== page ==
Midwest Honey Fest demonstrates different uses for bees
Dying bees doesn't just mean less honey.
It means fewer crops and less money, which can put a sting in the state's economy.
At the Honey Fest in Hill City, vendors demonstrated the different uses of wax and honey.
That includes medicine, food, and even candle-making.
Some beekeepers say for the last 10 to 15 years, the average rate of loss for honey bee colonies were as high as 40 to 50 percent every year when it's normally around 15 percent.
People use beeswax for hand creams and lip balm, or they ferment honey into mead.
"Beyond making honey, bees are very important for pollination. And so a lot of farmers all over the United States, they need bees to pollinate their almonds or apple trees and so beekeepers will take their bees across the country to whatever the farmer that needs it to pollinate those flowers so that they can produce the crop," Tom Repas said, a certified master beekeeper and member of Wannabee Hobby Beekeepers Club.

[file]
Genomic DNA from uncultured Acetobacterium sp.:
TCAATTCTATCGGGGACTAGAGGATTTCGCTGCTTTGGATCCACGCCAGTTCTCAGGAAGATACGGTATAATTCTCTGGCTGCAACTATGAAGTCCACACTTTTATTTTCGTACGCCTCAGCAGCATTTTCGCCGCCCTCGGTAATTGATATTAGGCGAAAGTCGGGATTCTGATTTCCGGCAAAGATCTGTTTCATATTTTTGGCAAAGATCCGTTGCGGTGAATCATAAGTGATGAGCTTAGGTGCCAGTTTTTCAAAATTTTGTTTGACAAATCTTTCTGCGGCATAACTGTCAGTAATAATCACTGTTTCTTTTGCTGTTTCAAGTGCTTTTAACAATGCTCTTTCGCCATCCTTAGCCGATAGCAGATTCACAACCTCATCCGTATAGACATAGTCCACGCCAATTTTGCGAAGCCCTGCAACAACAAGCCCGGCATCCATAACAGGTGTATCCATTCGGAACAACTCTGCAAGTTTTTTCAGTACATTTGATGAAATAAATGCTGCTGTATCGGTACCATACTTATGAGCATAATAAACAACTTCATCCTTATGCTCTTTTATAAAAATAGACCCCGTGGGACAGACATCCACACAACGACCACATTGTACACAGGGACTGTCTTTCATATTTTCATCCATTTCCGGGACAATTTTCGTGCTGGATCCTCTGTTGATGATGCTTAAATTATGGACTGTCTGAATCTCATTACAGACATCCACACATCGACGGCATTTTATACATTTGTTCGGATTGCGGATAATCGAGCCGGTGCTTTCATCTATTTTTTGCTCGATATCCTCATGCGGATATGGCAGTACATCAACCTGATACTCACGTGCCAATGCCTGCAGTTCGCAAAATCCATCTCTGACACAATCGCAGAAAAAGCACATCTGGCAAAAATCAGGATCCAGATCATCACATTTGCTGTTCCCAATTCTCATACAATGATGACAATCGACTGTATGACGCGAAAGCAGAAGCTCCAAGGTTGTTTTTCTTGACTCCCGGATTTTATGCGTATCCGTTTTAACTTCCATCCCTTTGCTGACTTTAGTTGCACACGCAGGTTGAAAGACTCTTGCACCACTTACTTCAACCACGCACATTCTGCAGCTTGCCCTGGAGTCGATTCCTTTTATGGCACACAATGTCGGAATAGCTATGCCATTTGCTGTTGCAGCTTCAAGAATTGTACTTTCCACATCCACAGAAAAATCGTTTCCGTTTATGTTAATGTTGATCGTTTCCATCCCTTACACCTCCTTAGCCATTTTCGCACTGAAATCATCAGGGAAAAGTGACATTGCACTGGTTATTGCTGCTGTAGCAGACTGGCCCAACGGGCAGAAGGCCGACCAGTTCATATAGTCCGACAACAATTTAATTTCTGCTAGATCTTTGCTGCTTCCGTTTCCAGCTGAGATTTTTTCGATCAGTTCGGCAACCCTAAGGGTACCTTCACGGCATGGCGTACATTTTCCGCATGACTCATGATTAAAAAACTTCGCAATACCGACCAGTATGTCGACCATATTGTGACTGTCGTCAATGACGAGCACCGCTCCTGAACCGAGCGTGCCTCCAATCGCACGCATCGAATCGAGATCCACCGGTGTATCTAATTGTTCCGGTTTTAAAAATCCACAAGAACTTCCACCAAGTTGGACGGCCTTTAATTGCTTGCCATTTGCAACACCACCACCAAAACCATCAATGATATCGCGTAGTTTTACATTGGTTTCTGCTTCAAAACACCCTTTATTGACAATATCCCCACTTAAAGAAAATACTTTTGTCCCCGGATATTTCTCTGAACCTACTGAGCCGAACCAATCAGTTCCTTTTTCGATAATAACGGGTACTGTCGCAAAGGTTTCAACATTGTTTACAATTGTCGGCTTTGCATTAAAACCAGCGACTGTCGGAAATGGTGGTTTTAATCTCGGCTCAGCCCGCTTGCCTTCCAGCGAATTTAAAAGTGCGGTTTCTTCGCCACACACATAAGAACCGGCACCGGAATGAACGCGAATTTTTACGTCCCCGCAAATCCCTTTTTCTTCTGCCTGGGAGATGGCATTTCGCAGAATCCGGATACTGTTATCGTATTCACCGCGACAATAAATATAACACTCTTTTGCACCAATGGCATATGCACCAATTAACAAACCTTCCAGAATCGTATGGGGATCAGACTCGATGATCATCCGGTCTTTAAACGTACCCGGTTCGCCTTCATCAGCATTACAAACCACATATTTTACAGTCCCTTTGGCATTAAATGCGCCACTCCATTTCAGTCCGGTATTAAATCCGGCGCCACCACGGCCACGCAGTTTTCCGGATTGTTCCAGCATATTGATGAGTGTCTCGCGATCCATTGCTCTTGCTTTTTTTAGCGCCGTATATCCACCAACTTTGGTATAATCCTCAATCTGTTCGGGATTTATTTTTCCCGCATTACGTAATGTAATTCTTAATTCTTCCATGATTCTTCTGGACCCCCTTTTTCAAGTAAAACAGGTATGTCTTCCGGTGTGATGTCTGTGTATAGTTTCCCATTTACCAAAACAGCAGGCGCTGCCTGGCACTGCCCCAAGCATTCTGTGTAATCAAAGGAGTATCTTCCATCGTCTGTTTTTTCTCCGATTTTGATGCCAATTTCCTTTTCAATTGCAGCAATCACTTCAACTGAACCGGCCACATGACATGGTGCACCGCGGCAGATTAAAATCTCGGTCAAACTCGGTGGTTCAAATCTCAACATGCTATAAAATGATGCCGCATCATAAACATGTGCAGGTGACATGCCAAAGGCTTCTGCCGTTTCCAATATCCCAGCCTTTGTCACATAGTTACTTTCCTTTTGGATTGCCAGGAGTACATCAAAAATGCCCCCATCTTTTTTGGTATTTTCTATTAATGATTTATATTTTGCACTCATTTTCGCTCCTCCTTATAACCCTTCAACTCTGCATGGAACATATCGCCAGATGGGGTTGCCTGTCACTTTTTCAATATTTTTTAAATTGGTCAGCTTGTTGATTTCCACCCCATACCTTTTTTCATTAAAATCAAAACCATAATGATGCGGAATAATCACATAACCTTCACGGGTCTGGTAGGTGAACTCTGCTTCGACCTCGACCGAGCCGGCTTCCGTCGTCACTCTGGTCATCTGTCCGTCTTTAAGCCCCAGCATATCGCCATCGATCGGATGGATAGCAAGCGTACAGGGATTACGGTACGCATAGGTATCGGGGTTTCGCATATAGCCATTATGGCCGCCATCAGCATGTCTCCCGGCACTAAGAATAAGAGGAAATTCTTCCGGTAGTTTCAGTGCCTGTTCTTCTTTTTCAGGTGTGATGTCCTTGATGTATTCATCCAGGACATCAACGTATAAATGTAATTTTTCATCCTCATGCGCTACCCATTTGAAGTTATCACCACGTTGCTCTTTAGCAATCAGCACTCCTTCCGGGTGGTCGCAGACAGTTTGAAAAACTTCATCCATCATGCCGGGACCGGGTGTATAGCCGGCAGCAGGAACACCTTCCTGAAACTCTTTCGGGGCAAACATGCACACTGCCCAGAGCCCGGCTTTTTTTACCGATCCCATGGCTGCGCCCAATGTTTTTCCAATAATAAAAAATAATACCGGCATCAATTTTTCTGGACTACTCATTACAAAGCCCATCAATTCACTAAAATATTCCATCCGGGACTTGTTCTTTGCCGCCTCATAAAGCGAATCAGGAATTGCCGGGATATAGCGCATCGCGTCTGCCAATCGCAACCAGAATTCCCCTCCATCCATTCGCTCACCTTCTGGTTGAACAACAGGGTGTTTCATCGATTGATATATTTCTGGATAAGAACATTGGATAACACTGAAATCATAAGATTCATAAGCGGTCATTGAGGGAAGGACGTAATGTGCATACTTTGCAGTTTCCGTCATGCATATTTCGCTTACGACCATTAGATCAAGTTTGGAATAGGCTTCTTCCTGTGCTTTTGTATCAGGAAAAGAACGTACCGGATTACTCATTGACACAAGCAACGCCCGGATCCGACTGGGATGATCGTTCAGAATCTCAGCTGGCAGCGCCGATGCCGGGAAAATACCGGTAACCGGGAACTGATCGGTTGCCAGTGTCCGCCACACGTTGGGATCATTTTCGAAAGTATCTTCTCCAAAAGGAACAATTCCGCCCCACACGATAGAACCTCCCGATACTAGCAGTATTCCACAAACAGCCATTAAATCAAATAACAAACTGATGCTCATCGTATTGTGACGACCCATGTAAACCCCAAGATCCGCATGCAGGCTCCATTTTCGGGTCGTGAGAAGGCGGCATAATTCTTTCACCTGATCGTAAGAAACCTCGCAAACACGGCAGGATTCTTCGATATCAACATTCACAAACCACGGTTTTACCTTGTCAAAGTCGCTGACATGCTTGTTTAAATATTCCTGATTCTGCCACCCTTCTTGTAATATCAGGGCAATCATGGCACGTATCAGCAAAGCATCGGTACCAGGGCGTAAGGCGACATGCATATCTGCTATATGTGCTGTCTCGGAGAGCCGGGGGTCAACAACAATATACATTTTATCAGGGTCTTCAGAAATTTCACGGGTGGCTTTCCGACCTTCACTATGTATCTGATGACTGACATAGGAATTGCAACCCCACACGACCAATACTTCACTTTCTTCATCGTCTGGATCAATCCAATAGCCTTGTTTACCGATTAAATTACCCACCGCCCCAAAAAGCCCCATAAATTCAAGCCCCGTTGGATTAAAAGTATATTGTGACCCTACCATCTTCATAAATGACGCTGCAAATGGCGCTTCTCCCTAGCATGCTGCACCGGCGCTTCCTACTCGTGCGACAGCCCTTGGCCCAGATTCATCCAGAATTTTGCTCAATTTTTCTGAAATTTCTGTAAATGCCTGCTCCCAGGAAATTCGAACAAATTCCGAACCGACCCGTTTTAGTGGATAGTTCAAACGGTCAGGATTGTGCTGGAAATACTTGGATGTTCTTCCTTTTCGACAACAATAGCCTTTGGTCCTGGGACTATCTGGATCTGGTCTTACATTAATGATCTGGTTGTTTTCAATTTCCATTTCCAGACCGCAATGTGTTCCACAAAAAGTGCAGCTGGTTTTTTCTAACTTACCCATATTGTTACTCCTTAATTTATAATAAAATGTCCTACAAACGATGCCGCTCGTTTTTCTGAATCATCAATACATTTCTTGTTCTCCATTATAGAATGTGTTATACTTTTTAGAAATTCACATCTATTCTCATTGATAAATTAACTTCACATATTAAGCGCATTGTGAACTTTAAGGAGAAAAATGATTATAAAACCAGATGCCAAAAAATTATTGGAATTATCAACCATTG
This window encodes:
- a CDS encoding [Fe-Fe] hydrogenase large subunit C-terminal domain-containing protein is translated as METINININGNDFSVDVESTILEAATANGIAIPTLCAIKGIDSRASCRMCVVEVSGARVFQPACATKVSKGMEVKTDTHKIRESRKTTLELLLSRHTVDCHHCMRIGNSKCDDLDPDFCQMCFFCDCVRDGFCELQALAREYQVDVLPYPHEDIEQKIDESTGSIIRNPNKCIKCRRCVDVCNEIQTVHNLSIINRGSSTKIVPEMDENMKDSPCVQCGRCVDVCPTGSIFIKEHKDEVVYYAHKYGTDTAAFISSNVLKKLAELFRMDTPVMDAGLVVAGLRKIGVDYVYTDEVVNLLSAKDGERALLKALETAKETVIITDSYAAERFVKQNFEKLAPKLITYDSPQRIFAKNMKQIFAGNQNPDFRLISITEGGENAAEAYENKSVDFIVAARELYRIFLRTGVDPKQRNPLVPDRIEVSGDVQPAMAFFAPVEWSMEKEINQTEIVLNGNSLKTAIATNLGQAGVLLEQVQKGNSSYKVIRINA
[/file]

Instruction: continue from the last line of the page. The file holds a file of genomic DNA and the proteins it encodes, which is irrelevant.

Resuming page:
Jimmie Josephson is an artist from Newcastle, Wyoming.
She does encaustic painting, which is traditionally done with synthetic wax, but she prefers beeswax.
"I even have things embedded into the wax. You can't do that as easily with paint without more of a collage or gluing and stuff like that. This I get to paint it right into it. That's kind of what led me because I like the textural quality and had so much wax I was like well, why not?" Jimmie Josephson said, a fine and performing artist.
According to The Balance, bee pollination is worth $15 billion to the U.S. farming industry.
Although bees are so important to the economy and the environment, Repas says beekeeping was not always popular.
"When I first started out in the 1980s, beekeeping was not cool. I was in high school. 'What do you do for fun? I'm a beekeeper.' A lot of people are like yeah, I don't think so. But now, if you tell somebody you're a beekeeper they're like that's really cool. Tell me more about it," Tom Repas said.
If you'd like to learn more about beekeeping or bees in general, visit